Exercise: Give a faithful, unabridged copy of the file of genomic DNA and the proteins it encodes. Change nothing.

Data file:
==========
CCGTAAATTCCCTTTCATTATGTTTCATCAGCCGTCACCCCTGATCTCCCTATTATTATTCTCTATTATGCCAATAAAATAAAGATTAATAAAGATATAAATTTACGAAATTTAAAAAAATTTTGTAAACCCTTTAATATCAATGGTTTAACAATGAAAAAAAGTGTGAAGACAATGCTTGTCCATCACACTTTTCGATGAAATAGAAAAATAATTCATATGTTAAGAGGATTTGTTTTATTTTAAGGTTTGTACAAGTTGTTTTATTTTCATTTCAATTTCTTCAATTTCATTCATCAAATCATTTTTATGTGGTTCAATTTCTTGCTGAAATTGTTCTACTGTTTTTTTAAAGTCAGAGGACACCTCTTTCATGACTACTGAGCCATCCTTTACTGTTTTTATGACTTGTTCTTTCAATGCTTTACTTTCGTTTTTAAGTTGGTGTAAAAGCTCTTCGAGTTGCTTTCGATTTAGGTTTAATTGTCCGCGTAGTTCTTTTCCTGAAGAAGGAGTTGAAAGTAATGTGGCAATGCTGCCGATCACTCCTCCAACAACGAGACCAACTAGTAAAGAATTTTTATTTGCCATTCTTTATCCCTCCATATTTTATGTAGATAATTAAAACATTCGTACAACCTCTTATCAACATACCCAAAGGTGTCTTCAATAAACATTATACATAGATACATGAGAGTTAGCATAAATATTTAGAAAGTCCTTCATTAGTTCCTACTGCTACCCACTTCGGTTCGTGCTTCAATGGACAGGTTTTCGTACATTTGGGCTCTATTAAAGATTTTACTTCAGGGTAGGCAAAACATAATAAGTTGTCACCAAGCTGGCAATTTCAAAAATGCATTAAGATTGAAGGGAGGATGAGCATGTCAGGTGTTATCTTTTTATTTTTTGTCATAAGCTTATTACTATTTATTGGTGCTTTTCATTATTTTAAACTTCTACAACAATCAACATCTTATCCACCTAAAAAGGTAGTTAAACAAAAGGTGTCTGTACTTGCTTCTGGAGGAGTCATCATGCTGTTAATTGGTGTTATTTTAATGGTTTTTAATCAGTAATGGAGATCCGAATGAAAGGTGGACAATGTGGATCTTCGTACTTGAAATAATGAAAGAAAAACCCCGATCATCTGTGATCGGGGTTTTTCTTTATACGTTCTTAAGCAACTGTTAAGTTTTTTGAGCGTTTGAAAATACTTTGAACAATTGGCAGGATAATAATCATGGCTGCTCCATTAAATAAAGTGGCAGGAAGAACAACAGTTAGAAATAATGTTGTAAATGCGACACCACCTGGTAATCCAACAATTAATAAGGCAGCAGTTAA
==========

CCGTAAATTCCCTTTCATTATGTTTCATCAGCCGTCACCCCTGATCTCCCTATTATTATTCTCTATTATGCCAATAAAATAAAGATTAATAAAGATATAAATTTACGAAATTTAAAAAAATTTTGTAAACCCTTTAATATCAATGGTTTAACAATGAAAAAAAGTGTGAAGACAATGCTTGTCCATCACACTTTTCGATGAAATAGAAAAATAATTCATATGTTAAGAGGATTTGTTTTATTTTAAGGTTTGTACAAGTTGTTTTATTTTCATTTCAATTTCTTCAATTTCATTCATCAAATCATTTTTATGTGGTTCAATTTCTTGCTGAAATTGTTCTACTGTTTTTTTAAAGTCAGAGGACACCTCTTTCATGACTACTGAGCCATCCTTTACTGTTTTTATGACTTGTTCTTTCAATGCTTTACTTTCGTTTTTAAGTTGGTGTAAAAGCTCTTCGAGTTGCTTTCGATTTAGGTTTAATTGTCCGCGTAGTTCTTTTCCTGAAGAAGGAGTTGAAAGTAATGTGGCAATGCTGCCGATCACTCCTCCAACAACGAGACCAACTAGTAAAGAATTTTTATTTGCCATTCTTTATCCCTCCATATTTTATGTAGATAATTAAAACATTCGTACAACCTCTTATCAACATACCCAAAGGTGTCTTCAATAAACATTATACATAGATACATGAGAGTTAGCATAAATATTTAGAAAGTCCTTCATTAGTTCCTACTGCTACCCACTTCGGTTCGTGCTTCAATGGACAGGTTTTCGTACATTTGGGCTCTATTAAAGATTTTACTTCAGGGTAGGCAAAACATAATAAGTTGTCACCAAGCTGGCAATTTCAAAAATGCATTAAGATTGAAGGGAGGATGAGCATGTCAGGTGTTATCTTTTTATTTTTTGTCATAAGCTTATTACTATTTATTGGTGCTTTTCATTATTTTAAACTTCTACAACAATCAACATCTTATCCACCTAAAAAGGTAGTTAAACAAAAGGTGTCTGTACTTGCTTCTGGAGGAGTCATCATGCTGTTAATTGGTGTTATTTTAATGGTTTTTAATCAGTAATGGAGATCCGAATGAAAGGTGGACAATGTGGATCTTCGTACTTGAAATAATGAAAGAAAAACCCCGATCATCTGTGATCGGGGTTTTTCTTTATACGTTCTTAAGCAACTGTTAAGTTTTTTGAGCGTTTGAAAATACTTTGAACAATTGGCAGGATAATAATCATGGCTGCTCCATTAAATAAAGTGGCAGGAAGAACAACAGTTAGAAATAATGTTGTAAATGCGACACCACCTGGTAATCCAACAATTAATAAGGCAGCAGTTAA